Gulf Coast Hurricane Tracker

A single source reference on tropical weather predictions. With a traditional focus on the upper Texas and Louisiana Gulf Coast we've maintained links to track all Atlantic Basin, Caribbean and eastern Pacific storm systems. We are now expanding our view to tropical storms throughout the world intending to be a comprehensive global storm tracking resource.

Saturday, May 31, 2008

Alma gives birth to Arthur

Tropical storm Alma crossed over Central America into the warm waters of the Caribbean and strengthened into tropical storm Arthur, the first named storm of the Atlantic season. As the graphic clearly shows, there is no threat to the US gulf coast due to a strong high pressure system located over south Texas.

The projected storm track has Arthur curving to the west, crossing over the Yucatan peninsula and entering the Bay of Campeche in the southern Gulf of Mexico on Sunday or Monday.

AccuWeather reports that the name of the storm changed from Alma to Arthur because Alma dissipated completely over Nicaragua. When the storm reformed, it was given a new name from the list of Atlantic storms for 2008. It is likely that Arthur will again dissipate over Belize and southern Mexico before strengthening one more time once he enters the Bay of Campeche.

The high pressure steering currents will keep Arthur in southern Mexico. I wonder if the high moves to the northeast, could Arthur venture northward? Even if he does, I do not think we will see much of a problem as the sea temperatures are still rather cool so strengthening beyond a possible category 1 hurricane at most is all we will see and that is only if the high moves out of the way. My prediction is that Arthur will stay below 50 MPH and die out by mid week. Let's just hope that the rainfall amounts do not generate too much rain or excessive flooding. As slowly as this storm is moving, flooding is the key this to watch for.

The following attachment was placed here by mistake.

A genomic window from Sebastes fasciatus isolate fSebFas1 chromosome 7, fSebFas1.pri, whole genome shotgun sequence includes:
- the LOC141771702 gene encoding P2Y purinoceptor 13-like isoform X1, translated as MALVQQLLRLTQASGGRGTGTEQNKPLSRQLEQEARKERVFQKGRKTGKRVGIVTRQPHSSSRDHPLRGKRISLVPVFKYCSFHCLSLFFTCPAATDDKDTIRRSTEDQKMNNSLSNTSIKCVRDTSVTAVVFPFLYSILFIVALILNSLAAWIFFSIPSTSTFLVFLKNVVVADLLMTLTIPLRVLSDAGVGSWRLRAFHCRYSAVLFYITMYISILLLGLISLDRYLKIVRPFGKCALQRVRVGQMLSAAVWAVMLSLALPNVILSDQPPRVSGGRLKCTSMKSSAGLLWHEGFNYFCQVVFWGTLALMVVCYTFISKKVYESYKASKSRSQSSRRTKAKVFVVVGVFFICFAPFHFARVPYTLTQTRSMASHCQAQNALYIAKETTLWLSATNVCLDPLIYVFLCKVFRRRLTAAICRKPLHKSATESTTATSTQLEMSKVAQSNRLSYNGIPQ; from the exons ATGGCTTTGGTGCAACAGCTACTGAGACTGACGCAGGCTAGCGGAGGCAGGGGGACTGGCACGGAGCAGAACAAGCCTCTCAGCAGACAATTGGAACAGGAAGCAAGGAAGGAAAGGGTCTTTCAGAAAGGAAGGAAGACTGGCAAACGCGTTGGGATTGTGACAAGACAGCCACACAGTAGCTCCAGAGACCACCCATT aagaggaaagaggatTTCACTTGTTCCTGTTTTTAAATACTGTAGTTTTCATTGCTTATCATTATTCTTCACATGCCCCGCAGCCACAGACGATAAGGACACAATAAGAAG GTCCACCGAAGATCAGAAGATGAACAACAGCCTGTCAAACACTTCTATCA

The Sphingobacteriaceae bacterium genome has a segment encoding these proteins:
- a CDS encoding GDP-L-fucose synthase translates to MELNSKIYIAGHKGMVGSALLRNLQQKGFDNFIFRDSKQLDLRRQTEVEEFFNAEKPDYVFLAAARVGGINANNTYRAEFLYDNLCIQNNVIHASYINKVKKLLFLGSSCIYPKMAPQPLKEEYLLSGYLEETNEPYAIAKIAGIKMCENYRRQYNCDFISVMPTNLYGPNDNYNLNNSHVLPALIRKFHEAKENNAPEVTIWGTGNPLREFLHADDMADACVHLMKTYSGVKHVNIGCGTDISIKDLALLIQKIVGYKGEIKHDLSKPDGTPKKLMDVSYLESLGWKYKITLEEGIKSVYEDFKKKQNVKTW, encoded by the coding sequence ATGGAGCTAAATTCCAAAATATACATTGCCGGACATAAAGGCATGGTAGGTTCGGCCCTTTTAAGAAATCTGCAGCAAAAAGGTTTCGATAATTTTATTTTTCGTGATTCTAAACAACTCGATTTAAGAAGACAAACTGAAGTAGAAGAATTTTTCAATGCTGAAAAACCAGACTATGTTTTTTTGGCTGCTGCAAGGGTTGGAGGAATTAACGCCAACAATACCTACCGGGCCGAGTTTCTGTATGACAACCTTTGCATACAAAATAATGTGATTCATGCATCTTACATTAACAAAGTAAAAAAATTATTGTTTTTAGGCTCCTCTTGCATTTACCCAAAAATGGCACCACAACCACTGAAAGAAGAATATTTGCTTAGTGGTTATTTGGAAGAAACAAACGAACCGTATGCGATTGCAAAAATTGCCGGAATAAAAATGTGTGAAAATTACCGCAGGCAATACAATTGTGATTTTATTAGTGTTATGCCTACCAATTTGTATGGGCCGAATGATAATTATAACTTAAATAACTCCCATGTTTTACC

Tropical Storm Arthur, 1st of hurricane season, hits Yucatan

AMBERGIS CAYE, Belize — A weak tropical storm formed Saturday off the Yucatan Peninsula and quickly made landfall at the Belize-Mexico border, dumping rain and kicking up surf. The first named storm of the 2008 Atlantic Hurricane Season, Arthur was moving northwest across the Yucatan with maximum sustained winds near 40 mph (64 kph), according to the National Hurricane Center in Miami.

The storm formed one day before the official start of the season June 1, hitting land near the Mexican port city of Chetumal and Belize's Corozal city. It dumped rain as far south as Belize City and kicked up strong surf on the popular tourist island of Ambergis Caye. Tropical storm warnings were issued for Belize and Mexico's Caribbean coastline.


The first tropical system of the season in the Atlantic Basin is expected to drop heavy rainfall on parts of the Yucatan Peninsula over the next few days. Arthur is expected to take a westward track thanks to a ridge in place over South Texas. This track will keep it on land and take it through southern Mexico, posing no threat to the United States. Parts of Belize, Guatemala and Mexico are expected to receive 5-10 inches of rainfall with the highest amounts closer to 15 inches from this system.

The national Hurricane Center has stopped issuing advisories on Arthur. The storm has essentially disintegrated over the Yucatan peninsula and southern Mexico and has not re-emerged over water as originally expected. The key issue is going to be heavy rains and heavu flooding. AccuWeather is predicting as much as 10 - 12 inches of heavy rains in mountainous regions of Guatemala which could result in life threatening floods.

2010 Atlantic Hurricanes (courtesy of

NOAA Gulf of Mexico Radar (courtesy of

NOAA West Atlantic & Caribbean Radar (courtesy of

NOAA East Atlantic Radar (courtesy of